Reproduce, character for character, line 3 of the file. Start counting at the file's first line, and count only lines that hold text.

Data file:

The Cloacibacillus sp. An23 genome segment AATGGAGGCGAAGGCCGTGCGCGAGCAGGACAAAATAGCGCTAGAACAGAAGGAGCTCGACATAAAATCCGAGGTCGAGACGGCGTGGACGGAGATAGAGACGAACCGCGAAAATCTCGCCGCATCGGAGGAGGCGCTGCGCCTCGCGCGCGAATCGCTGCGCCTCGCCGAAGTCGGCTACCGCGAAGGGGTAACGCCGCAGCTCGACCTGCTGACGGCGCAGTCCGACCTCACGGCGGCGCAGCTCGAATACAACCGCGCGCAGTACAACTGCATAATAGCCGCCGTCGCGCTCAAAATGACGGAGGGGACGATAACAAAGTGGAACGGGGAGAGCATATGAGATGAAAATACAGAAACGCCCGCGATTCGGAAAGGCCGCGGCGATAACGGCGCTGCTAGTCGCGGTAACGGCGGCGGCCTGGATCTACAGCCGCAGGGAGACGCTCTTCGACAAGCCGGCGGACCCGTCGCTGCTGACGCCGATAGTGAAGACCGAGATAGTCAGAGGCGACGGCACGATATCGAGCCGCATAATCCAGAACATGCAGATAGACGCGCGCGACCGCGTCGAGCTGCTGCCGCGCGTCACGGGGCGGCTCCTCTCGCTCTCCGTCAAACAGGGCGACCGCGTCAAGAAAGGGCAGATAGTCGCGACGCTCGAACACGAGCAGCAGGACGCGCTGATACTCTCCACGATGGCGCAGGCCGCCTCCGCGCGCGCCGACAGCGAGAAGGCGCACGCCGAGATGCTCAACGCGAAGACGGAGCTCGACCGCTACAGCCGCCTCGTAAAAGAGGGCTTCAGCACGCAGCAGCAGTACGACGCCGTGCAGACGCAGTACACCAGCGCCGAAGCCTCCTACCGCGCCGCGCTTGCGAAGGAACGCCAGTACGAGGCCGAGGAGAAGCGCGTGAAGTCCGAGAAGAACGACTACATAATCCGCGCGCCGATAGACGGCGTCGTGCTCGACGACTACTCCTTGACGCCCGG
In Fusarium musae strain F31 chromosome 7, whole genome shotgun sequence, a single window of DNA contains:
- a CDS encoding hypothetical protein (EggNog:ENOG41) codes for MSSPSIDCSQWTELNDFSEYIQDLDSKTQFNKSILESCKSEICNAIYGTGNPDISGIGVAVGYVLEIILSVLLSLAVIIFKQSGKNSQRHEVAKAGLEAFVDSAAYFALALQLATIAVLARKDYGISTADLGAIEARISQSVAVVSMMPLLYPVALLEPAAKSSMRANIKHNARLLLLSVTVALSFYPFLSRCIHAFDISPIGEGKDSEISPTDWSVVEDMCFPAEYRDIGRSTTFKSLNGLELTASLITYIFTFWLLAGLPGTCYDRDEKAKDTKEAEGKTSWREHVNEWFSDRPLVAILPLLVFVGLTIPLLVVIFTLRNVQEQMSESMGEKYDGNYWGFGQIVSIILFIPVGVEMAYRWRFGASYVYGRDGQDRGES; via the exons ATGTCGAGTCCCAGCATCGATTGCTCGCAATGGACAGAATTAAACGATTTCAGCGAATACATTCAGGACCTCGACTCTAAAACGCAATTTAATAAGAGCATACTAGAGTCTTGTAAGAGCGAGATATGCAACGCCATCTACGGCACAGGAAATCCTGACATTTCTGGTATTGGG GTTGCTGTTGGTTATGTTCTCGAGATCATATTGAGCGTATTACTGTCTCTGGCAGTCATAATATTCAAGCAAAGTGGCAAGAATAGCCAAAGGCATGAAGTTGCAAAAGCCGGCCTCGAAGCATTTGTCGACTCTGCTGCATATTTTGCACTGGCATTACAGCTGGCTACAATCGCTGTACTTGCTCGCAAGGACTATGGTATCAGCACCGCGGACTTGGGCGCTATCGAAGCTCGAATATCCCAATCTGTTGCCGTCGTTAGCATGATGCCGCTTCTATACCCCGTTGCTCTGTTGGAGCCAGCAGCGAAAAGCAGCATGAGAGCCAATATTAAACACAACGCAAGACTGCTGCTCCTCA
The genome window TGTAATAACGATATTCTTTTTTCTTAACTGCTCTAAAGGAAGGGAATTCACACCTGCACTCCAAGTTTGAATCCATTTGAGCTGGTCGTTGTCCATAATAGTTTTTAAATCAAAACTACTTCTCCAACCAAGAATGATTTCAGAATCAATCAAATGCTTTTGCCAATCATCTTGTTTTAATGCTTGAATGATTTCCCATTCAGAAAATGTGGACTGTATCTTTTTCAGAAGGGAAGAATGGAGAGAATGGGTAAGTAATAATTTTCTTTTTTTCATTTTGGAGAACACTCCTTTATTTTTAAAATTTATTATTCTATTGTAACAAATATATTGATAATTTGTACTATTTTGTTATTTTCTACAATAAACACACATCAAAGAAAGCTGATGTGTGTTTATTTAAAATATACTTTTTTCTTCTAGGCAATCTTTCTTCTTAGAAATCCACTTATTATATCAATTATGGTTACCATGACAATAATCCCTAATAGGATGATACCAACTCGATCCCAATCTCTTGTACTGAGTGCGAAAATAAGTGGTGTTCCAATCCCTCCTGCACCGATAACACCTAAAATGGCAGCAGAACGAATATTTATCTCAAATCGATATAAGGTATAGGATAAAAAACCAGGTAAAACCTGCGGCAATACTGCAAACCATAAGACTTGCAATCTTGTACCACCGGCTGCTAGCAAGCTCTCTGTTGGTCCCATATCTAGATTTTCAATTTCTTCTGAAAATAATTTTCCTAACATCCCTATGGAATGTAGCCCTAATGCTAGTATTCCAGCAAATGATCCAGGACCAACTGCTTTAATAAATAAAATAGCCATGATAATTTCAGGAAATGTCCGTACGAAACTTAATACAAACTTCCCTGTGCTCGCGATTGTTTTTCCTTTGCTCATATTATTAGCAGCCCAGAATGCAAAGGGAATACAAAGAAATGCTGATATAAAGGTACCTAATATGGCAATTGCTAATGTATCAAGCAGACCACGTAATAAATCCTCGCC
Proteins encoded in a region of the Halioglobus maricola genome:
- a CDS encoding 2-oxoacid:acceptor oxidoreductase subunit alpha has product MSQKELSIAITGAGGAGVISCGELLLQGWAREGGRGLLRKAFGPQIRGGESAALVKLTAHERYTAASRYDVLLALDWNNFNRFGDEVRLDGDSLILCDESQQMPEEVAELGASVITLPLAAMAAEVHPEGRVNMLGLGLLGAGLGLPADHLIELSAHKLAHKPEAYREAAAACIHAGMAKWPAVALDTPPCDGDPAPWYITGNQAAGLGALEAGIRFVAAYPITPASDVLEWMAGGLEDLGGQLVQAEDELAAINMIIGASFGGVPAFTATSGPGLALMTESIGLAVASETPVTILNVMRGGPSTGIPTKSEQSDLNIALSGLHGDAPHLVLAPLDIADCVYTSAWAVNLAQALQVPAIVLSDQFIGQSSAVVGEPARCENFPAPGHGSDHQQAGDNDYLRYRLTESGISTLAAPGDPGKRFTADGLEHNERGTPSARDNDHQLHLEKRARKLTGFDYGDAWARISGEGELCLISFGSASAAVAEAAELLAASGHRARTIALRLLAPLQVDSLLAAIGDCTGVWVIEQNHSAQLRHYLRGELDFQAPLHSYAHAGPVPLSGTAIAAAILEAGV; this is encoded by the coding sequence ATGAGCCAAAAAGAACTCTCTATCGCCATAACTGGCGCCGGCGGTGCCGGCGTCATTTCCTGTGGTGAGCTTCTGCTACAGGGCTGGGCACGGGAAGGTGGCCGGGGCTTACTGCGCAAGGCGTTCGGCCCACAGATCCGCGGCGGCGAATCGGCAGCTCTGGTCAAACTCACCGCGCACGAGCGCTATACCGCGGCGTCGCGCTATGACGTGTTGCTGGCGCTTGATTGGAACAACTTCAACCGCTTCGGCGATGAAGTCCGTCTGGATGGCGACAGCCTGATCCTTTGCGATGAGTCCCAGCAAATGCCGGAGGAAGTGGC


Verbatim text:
- a CDS encoding hypothetical protein (EggNog:ENOG41) codes for MSSPSIDCSQWTELNDFSEYIQDLDSKTQFNKSILESCKSEICNAIYGTGNPDISGIGVAVGYVLEIILSVLLSLAVIIFKQSGKNSQRHEVAKAGLEAFVDSAAYFALALQLATIAVLARKDYGISTADLGAIEARISQSVAVVSMMPLLYPVALLEPAAKSSMRANIKHNARLLLLSVTVALSFYPFLSRCIHAFDISPIGEGKDSEISPTDWSVVEDMCFPAEYRDIGRSTTFKSLNGLELTASLITYIFTFWLLAGLPGTCYDRDEKAKDTKEAEGKTSWREHVNEWFSDRPLVAILPLLVFVGLTIPLLVVIFTLRNVQEQMSESMGEKYDGNYWGFGQIVSIILFIPVGVEMAYRWRFGASYVYGRDGQDRGES; via the exons ATGTCGAGTCCCAGCATCGATTGCTCGCAATGGACAGAATTAAACGATTTCAGCGAATACATTCAGGACCTCGACTCTAAAACGCAATTTAATAAGAGCATACTAGAGTCTTGTAAGAGCGAGATATGCAACGCCATCTACGGCACAGGAAATCCTGACATTTCTGGTATTGGG GTTGCTGTTGGTTATGTTCTCGAGATCATATTGAGCGTATTACTGTCTCTGGCAGTCATAATATTCAAGCAAAGTGGCAAGAATAGCCAAAGGCATGAAGTTGCAAAAGCCGGCCTCGAAGCATTTGTCGACTCTGCTGCATATTTTGCACTGGCATTACAGCTGGCTACAATCGCTGTACTTGCTCGCAAGGACTATGGTATCAGCACCGCGGACTTGGGCGCTATCGAAGCTCGAATATCCCAATCTGTTGCCGTCGTTAGCATGATGCCGCTTCTATACCCCGTTGCTCTGTTGGAGCCAGCAGCGAAAAGCAGCATGAGAGCCAATATTAAACACAACGCAAGACTGCTGCTCCTCA